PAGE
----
Have you ever been discussing theology or reading a book and heard the speaker say something like, “Well, this is a case of the already/not yet.  We have something inaugurated in fulfillment, yet it’s not fully accomplished.” Have you wondered how to respond? I’m going to be looking at this paradigm of interpretation (because that’s what it is) over the next couple of weeks. Feel free to respond with questions you want me to dig up (and do some digging of your own). I’ll be looking at how helpful this paradigm and terminology is, what limits exist, and how it compares with literal interpretation of the Bible. We’ll also see that different people mean different things by it.

Already/not yet terminology was popularized in relationship to kingdom theology developed by Gerhardus Vos as seen in this wikipedia article. Here’s an excerpt:

This present-day tension is often expressed in phrases such as the kingdom of God is “already, but also not yet,” or “here, but not yet fully here.” This teaching about the “already” and “not yet” was first proposed by Princeton theologian Gerhardus Vos. Since 1948 and the Latter Rain Revival these thoughts have entered Pentecostal teachings. Today this teaching about the “already” and “not yet” has been accepted by many Christians, including pre-, a- and postmillennialists.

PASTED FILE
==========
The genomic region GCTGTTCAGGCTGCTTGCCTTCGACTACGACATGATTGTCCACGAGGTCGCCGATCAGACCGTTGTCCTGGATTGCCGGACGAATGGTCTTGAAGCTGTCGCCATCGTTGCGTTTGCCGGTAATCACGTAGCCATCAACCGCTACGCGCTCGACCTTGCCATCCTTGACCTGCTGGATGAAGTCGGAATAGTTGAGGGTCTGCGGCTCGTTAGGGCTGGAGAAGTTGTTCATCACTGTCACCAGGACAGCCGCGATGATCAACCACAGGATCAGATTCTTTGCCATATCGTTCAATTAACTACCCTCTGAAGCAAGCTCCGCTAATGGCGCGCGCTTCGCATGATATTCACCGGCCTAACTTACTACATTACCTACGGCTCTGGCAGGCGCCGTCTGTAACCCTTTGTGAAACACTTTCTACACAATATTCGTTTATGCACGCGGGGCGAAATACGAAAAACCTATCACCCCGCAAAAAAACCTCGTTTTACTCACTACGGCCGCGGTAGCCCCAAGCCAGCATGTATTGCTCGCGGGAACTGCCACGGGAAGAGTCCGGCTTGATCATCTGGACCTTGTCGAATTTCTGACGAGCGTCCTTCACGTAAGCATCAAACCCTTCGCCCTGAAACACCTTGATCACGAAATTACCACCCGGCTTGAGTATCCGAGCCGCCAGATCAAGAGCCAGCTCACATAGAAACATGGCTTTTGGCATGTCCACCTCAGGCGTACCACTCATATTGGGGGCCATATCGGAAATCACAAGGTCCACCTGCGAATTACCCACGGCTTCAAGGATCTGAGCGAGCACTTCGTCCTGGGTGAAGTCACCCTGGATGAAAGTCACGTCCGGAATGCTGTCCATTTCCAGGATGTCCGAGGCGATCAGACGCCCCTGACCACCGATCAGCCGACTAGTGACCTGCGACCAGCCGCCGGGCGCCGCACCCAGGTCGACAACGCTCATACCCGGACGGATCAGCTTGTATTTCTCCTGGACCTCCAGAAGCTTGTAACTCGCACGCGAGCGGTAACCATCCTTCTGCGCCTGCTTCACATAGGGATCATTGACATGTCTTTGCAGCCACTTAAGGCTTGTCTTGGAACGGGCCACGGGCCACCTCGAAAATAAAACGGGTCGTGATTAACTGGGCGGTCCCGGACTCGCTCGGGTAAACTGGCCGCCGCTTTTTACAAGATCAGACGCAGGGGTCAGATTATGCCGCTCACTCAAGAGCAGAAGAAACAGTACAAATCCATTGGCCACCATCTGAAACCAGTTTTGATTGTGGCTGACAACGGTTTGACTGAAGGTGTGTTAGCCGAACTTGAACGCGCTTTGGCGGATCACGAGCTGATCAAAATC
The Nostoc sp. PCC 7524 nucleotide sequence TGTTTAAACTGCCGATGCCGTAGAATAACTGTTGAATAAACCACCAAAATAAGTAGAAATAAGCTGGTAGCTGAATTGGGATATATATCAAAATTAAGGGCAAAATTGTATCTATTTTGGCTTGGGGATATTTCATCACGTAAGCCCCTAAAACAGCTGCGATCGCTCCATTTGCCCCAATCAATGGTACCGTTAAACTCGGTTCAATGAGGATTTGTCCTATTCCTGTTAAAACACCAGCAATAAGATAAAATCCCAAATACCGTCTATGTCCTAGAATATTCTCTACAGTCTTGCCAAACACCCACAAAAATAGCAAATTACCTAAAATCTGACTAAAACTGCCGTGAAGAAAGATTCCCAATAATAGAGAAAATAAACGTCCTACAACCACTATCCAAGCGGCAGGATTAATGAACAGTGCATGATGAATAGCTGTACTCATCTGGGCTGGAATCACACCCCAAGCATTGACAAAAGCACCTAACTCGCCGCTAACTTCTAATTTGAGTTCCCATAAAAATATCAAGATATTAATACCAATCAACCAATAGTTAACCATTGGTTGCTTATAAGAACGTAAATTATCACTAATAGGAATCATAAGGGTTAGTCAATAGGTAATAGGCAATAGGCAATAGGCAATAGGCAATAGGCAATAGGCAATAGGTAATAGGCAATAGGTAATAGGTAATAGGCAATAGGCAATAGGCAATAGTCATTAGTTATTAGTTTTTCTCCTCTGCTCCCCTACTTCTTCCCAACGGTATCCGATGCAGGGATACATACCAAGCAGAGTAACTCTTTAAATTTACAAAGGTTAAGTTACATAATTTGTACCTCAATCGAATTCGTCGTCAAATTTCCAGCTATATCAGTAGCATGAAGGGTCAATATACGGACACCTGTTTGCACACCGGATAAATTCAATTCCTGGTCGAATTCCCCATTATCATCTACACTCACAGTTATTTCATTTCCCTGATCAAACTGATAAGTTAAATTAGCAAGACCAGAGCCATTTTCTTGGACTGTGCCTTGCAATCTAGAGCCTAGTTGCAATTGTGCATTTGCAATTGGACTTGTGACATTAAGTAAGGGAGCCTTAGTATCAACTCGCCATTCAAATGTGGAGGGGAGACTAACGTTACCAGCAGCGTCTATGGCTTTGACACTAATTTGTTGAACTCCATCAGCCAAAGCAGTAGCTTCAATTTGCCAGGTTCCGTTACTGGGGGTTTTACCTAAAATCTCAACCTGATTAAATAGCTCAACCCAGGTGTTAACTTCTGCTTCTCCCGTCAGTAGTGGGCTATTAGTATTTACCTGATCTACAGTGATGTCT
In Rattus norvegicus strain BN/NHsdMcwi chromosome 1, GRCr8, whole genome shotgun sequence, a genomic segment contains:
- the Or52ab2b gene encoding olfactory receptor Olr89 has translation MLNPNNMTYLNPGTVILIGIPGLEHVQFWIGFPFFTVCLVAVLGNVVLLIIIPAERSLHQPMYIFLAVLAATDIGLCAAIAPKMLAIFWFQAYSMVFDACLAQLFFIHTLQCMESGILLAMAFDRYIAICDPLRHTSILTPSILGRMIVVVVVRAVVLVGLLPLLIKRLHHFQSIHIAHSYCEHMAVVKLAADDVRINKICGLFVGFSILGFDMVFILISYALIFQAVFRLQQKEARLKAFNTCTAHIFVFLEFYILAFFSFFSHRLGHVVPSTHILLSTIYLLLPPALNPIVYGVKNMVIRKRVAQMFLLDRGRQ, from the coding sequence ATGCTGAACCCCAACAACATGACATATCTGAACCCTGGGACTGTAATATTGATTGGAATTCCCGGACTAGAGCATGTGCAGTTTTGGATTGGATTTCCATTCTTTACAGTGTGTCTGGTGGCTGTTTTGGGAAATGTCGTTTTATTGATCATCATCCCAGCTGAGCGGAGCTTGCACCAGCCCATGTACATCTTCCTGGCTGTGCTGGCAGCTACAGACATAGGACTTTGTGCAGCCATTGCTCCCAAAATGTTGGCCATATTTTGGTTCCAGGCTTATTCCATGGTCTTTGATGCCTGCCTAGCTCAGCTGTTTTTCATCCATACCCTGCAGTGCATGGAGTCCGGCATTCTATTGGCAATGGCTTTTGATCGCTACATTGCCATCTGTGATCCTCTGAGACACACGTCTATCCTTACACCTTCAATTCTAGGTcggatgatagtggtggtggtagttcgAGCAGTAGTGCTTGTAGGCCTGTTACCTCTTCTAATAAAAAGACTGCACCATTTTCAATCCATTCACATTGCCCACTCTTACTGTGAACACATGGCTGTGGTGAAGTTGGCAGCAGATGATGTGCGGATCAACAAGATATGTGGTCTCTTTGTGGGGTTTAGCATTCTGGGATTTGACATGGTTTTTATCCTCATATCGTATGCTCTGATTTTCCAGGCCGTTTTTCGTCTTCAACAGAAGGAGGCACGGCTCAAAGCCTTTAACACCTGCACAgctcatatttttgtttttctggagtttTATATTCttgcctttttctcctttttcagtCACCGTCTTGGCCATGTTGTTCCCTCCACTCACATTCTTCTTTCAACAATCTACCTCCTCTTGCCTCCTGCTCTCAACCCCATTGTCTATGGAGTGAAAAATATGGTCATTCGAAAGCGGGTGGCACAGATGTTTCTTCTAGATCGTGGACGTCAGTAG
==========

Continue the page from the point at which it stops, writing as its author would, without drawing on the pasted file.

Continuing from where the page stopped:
Because the kingdom of God is already here, believers in the kingdom theology expect to see God actively working, sometimes even miraculously, in the present day. Most of them testify they have seen this expectance being fulfilled. In a kingdom theology framework, present-day manifestations of the kingdom of God include the presence of the Holy Spirit within every Christian, the gifts of the Holy Spirit, successful evangelism and missionary activity, as well as divine healing and other miracles. Additionally, the role of individual Christians and of the Church as a whole is to represent the kingdom of God to the world, through evangelism, missions, and social action.

Because the kingdom of God is not yet here in its full expression, the works of this present evil age continue though not as unlimited as it would have without the presence of the Kingdom of God. Although Christians have eternal life, they still sicken and die. Although God dwells within them, their knowledge of God at times seems quite limited. War, poverty, sickness, godlessness, and death continue, and kingdom theology teaches that they will continue until the end of the age.

In addition there is a debate regarding the nature and structure of the kingdom of God. Christians who see a first-century fulfillment of prophecy tend to also see the kingdom as having been already instituted in its fullness at the destruction of Jerusalem in A.D. 70, whereas through the destruction of the temple in Jerusalem, a new kind of kingdom in which Jesus reigns was instituted. This is justified through Jesus’ own words regarding the kingdom: “My Kingdom is not of this World,” or “My Kingdom is among you,” and “My Kingdom is within you.”

What questions do you have?